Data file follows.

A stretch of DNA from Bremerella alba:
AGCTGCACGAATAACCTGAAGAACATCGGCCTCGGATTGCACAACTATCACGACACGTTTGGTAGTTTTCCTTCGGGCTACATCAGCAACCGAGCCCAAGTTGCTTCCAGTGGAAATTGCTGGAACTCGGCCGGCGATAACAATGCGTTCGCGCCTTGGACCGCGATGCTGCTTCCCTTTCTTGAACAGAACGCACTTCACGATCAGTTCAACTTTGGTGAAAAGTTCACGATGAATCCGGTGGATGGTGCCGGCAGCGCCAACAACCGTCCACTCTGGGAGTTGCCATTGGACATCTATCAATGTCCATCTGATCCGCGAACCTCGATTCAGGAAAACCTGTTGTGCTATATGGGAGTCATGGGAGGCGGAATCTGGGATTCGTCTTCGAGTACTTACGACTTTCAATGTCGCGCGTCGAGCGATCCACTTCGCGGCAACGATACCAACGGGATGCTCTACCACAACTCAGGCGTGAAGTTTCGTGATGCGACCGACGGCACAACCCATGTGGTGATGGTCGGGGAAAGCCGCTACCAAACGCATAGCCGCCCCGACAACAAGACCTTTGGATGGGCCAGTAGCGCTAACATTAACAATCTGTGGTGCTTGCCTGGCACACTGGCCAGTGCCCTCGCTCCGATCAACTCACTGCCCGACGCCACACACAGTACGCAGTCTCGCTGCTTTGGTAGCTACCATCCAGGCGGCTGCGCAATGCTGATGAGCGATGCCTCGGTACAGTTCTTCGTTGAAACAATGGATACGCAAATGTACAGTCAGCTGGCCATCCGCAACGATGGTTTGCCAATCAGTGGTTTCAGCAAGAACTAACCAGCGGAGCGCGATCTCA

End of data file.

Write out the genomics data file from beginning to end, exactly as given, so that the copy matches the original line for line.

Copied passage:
A stretch of DNA from Bremerella alba:
AGCTGCACGAATAACCTGAAGAACATCGGCCTCGGATTGCACAACTATCACGACACGTTTGGTAGTTTTCCTTCGGGCTACATCAGCAACCGAGCCCAAGTTGCTTCCAGTGGAAATTGCTGGAACTCGGCCGGCGATAACAATGCGTTCGCGCCTTGGACCGCGATGCTGCTTCCCTTTCTTGAACAGAACGCACTTCACGATCAGTTCAACTTTGGTGAAAAGTTCACGATGAATCCGGTGGATGGTGCCGGCAGCGCCAACAACCGTCCACTCTGGGAGTTGCCATTGGACATCTATCAATGTCCATCTGATCCGCGAACCTCGATTCAGGAAAACCTGTTGTGCTATATGGGAGTCATGGGAGGCGGAATCTGGGATTCGTCTTCGAGTACTTACGACTTTCAATGTCGCGCGTCGAGCGATCCACTTCGCGGCAACGATACCAACGGGATGCTCTACCACAACTCAGGCGTGAAGTTTCGTGATGCGACCGACGGCACAACCCATGTGGTGATGGTCGGGGAAAGCCGCTACCAAACGCATAGCCGCCCCGACAACAAGACCTTTGGATGGGCCAGTAGCGCTAACATTAACAATCTGTGGTGCTTGCCTGGCACACTGGCCAGTGCCCTCGCTCCGATCAACTCACTGCCCGACGCCACACACAGTACGCAGTCTCGCTGCTTTGGTAGCTACCATCCAGGCGGCTGCGCAATGCTGATGAGCGATGCCTCGGTACAGTTCTTCGTTGAAACAATGGATACGCAAATGTACAGTCAGCTGGCCATCCGCAACGATGGTTTGCCAATCAGTGGTTTCAGCAAGAACTAACCAGCGGAGCGCGATCTCA